I came across this today and realized that most of the articles I've read referencing this DHS report discuss families affected by deportation in terms of foreign-born parents having a child whose citizenship is granted jus soli. Yes, these families deserve protection, but we should also demand to know how many of those 46,486 American kids with a deported parent also have a citizen parent.
When we focus so narrowly on where a child was born, it creates space for "yuh-huh"/"nuh-uh" debates over "anchor babies" and the 14th Amendment. For one side of the debate, solving the "problem" becomes a matter of ensuring that children born to undocumented parents are never granted citizenship in the first place -- as if tweaking the 14th Amendment would immediately drop that 46,486 to 0. It therefore becomes a debate between Fox News soundbites on the one hand and an intellectually rigorous understanding of US history and constitutional law on the other; in America, guess which side loses?
When we widen the scope of the debate to include mixed-status families, we can see our immigration laws for what they are: an extremist effort to treat borders as color lines by disciplining even jus sanguinis US citizens for having the audacity to marry or be born in defiance thereof. These USCs must choose to either forsake their country or their parent or spouse. The only way for these USCs to re-enter rights-bearing American society with the foreign-born parent or spouse is by suffering "extreme hardship" and begging forgiveness through a humiliating waiver process.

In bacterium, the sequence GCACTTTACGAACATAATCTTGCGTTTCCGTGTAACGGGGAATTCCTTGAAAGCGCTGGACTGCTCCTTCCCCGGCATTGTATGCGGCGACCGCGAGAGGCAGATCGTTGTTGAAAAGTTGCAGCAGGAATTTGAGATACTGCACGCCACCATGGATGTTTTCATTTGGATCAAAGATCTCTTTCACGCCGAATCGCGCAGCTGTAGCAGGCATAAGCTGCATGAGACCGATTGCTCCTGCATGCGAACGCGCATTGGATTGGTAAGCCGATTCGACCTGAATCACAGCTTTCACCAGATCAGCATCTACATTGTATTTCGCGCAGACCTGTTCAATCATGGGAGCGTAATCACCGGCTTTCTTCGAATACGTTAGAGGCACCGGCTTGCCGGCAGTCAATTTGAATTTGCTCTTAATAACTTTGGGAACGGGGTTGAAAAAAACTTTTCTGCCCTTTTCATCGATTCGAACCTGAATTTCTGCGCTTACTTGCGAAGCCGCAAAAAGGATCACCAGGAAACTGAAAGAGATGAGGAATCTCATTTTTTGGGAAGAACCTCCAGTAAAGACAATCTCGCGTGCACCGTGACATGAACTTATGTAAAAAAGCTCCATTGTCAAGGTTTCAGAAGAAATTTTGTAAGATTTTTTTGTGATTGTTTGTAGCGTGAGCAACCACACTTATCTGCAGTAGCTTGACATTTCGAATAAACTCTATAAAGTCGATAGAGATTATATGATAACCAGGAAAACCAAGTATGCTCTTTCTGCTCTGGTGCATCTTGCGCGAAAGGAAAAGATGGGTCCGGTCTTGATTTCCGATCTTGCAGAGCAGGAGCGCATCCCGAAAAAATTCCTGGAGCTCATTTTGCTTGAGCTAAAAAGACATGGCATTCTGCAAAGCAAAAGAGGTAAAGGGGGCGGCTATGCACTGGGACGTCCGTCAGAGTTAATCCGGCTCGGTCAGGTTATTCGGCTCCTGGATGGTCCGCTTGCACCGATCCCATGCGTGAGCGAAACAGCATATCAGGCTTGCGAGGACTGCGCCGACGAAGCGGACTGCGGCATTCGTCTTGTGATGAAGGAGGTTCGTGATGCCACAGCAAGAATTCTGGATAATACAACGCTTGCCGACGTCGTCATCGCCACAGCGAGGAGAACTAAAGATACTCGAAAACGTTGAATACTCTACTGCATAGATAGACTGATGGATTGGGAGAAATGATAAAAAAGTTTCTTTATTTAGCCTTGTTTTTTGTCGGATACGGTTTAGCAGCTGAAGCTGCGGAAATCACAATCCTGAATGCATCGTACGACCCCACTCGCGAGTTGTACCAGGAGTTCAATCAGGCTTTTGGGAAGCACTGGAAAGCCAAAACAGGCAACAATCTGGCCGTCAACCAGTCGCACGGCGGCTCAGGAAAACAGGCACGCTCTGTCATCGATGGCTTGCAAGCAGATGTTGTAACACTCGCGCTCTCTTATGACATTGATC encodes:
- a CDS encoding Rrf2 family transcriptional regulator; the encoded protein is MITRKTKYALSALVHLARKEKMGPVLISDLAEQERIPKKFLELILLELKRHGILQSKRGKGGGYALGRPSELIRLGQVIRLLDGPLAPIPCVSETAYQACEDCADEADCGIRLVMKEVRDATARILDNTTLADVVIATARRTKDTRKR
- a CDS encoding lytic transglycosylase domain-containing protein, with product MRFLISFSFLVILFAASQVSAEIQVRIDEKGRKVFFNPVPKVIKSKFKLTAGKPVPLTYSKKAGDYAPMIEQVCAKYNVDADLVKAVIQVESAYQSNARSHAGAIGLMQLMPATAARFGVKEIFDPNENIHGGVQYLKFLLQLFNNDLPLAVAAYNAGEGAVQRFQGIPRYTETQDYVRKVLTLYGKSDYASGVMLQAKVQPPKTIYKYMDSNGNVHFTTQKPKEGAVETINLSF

(Mind you, mixed-status families aren't just a white parent and a brown parent, but the de facto deportation of Americans of any color still accomplishes the goal of isolating/kicking out/keeping out undocumented immigrants -- who are largely persons of color -- by isolating/kicking out/keeping out anyone who whose relationship to that person runs contrary to that goal.)
So where are those numbers on mixed-status families and why do we pretend that undocumented immigrants only ever marry and construct a family with other undocumented immigrants? The answer is quite simply that recognizing the depth of undocumented immigrants' connections and contributions to US society lays bare US immigration law as a system of institutionalized racism and makes anything remotely resembling the status quo untenable.
I don't want to ignore the equal rights of USCs with foreign-born parents -- we cannot condone tiered citizenship -- but the discussion has to be expanded if it is to effectively explode the insidious prejudice that quietly assumes that people stick to "their kind," that "their kind" should know "their place," and that "their place" is in another country.